Along with Williams, success continued to come and change to the Huskies’ football program came in the form of defensive coordinator Marc Achterkirch. Achterkirch played for Dave Nelson when Nelson was at Blaine. Achterkirch joined the staff as a volunteer at Owatonna and worked his way up to defensive coordinator.

“He is my right-hand man,” Williams said. “Every big decision we make in our program we make together. He came with some suggestions from Coach Nelson. He allowed me to see some different perspectives in both systems and in developing relationships with kids.”

Williams and Achterkirch changed the program on and off the field.

“We tried to model ourselves after Blaine and Coach Nelson,” Williams told northstarfootballnews. “We turned Owatonna into a year-round program with a great strength training program, with camps and clinics we run for kids, and modifying some of our offensive and defensive systems to make them look closer to what is going on in college right now. When you have been doing something for so long – as Owatonna had been – you need a disrupter. I think Achterkirch was the disrupter.”

The other disruptor in the Owatonna program came in the form of the Oregon Ducks. Under Chip Kelly, once a year the Ducks hosted a week long coaches’ clinic teaching their spread, up-tempo offense.

“I went out there for five straight years,” Williams said. “It has changed our view of the game of football. It has changed our entire offensive system, and it has made us more effective defending some things that are now more cutting edge in football.”

The coaching staff didn’t have to go to Eugene, Oregon to change the defense. A game in 1997 against Faribault was enough.

“We were playing for the conference title,” Williams recalled. “We were 7-0, and I think they were 7-0 and they beat us 52-0. They absolutely exposed us defensively.”

The Huskies went from a 5-2 defense that was successful for years, to a defense that – depending on the opponent – shows multiple fronts, but is easy for the kids to learn.

“I couldn’t even tell you what kind of defense we are,” Williams admitted. “We are based on solid principles. We pursue to the ball; we are man to man. We are going to bring people after the quarterback. We are going to make you throw quickly – we are not going to cover for seven seconds. That has become our trademark; we are going to try to get after offenses.”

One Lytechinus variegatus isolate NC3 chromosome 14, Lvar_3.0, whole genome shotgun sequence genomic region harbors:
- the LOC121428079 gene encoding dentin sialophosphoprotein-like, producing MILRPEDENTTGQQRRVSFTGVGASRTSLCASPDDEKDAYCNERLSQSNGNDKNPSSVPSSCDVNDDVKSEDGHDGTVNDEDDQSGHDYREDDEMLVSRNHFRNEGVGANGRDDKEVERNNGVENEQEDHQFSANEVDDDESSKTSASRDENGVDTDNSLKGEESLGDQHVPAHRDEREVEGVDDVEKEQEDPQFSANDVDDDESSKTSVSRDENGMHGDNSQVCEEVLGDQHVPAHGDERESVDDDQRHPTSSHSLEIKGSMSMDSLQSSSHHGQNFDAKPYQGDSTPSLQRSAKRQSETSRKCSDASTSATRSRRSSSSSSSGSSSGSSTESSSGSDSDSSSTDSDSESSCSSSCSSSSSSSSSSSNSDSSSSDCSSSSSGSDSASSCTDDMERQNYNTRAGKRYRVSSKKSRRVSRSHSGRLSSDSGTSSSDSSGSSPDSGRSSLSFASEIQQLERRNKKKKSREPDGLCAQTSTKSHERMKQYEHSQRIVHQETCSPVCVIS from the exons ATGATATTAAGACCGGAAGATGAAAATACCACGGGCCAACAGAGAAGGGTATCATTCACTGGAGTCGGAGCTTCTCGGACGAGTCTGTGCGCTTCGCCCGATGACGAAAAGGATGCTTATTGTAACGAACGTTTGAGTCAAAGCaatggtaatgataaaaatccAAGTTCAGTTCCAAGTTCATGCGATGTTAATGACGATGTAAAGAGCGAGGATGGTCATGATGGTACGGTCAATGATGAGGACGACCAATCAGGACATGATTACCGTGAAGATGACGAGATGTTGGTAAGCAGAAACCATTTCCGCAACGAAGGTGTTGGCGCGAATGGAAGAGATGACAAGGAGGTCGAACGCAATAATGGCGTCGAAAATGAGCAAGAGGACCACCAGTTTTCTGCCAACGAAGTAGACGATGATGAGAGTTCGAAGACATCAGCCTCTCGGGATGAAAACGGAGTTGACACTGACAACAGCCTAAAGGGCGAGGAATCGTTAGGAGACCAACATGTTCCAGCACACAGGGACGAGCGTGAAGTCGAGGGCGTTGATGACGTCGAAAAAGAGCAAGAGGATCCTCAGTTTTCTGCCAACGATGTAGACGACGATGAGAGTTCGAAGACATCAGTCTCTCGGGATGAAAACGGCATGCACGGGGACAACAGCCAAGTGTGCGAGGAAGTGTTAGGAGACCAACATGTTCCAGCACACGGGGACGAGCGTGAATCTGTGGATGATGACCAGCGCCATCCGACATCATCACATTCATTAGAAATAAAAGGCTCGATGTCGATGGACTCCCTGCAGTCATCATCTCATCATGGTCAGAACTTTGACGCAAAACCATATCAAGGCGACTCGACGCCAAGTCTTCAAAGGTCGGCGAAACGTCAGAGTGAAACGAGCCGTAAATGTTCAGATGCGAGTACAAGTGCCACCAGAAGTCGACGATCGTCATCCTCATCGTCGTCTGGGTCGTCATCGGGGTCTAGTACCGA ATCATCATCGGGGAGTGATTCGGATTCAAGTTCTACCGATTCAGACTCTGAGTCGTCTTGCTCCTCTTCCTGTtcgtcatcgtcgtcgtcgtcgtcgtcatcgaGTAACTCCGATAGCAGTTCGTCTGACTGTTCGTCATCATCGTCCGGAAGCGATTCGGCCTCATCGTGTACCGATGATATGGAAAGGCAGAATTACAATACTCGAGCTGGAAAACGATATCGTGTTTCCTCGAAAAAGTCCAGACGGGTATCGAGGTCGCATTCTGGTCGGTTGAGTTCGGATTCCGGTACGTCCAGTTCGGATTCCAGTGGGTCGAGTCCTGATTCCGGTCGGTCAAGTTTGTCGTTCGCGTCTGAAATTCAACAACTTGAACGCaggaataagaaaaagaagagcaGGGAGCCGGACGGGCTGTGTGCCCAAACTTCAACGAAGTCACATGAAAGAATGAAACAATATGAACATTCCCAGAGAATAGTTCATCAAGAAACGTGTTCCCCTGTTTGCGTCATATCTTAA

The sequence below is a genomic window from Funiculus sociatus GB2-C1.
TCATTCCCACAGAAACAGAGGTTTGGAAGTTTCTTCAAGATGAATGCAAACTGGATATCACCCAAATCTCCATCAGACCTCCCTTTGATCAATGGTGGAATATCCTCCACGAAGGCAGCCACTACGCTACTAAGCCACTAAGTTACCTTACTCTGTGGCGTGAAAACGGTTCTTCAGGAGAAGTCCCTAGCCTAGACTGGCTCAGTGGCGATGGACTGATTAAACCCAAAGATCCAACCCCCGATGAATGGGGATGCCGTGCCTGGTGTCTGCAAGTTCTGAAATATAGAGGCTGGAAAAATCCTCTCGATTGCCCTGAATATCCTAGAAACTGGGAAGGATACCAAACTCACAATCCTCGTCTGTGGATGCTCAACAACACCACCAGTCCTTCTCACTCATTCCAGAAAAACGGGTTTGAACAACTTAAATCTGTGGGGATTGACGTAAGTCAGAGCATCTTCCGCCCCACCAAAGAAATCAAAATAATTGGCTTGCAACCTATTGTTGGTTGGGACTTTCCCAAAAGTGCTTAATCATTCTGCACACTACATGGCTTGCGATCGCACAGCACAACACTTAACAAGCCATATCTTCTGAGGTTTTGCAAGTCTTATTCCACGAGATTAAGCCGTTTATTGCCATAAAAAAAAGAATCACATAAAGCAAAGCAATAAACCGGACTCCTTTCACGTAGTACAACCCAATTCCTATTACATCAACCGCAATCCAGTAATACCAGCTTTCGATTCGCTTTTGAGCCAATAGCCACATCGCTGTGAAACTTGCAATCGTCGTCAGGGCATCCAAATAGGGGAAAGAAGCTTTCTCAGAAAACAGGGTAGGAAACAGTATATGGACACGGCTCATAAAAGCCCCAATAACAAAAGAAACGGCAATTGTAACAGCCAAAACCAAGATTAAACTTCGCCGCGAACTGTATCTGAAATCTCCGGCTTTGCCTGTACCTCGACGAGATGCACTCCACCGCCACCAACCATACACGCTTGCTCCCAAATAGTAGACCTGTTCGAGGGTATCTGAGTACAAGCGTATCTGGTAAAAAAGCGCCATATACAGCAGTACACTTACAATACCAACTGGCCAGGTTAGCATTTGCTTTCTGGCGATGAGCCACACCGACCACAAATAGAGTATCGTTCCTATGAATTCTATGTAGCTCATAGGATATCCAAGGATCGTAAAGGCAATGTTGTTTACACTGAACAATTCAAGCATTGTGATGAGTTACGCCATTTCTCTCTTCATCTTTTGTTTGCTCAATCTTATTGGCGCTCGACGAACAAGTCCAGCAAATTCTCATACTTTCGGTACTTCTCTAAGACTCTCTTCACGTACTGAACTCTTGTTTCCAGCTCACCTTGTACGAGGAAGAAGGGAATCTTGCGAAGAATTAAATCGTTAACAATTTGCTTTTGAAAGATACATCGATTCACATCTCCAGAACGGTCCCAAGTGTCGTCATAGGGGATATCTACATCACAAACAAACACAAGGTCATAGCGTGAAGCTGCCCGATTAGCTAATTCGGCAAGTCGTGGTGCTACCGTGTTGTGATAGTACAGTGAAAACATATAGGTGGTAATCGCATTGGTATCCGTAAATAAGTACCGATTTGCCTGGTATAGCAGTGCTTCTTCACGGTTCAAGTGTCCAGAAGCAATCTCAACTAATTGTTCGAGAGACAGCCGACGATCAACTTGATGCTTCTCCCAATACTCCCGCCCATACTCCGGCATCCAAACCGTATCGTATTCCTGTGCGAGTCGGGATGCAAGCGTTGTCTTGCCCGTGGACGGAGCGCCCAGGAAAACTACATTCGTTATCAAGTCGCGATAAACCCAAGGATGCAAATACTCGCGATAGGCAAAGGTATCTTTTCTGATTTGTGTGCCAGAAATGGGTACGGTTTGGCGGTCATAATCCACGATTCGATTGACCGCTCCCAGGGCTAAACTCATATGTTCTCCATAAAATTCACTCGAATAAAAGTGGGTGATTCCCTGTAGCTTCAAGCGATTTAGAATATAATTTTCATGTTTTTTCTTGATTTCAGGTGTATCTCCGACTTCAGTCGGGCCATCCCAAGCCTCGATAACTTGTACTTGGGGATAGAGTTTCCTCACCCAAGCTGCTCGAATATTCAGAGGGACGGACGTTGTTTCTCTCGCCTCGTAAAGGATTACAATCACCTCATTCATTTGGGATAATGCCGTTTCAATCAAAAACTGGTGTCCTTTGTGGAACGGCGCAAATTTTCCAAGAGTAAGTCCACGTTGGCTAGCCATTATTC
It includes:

Keeping the Wheel Turning

Even though the program had been successful, for a long time, it was likely the third or maybe fourth most popular sport in the school. The basketball, wrestling and baseball teams have all been solid and were winning state titles. Trying to turn the program into a year-round program could have caused problems with coaches and kids.

“We made a concerted effort into including all sports,” Williams explained. “To get other sports on board it wasn’t Owatonna football lifting; it was Husky Power. We hired an unbelievable strength coach named Jerry Eggermont. He has been instrumental in putting together a football and all-sport lifting operation – selling the other sports on the importance of lifting. Stronger is better no matter what sport you play. Our coaches have jumped on board with that. It is not a football thing. It has become an ‘all of our thing.'”

On the field, they have moved to the spread, but offensively their thing is still power, off tackle football.

“We pride ourselves on being a tough, off tackle, trap, sweep, old-school Wing-T team,” the Huskies’ head coach said. “In our practices we have receivers running around like Bambi and our linemen, and our tailbacks are still down in the trenches playing 1930’s football. We have a cool blend at practice, and our kids buy into that.”

Behind Williams and long-time offensive line coach Doug Wanous, they will run the power running game until the defense stops it, but moving to a spread offense has helped the program expand the number of athletes that feel they can find success on the football field.

“Of the five starting basketball players this year, four of them were starters on the football team,” Williams said. “I don’t know if that is the case in a lot of places. We try to do things in our program that appeal to kids that play other sports.”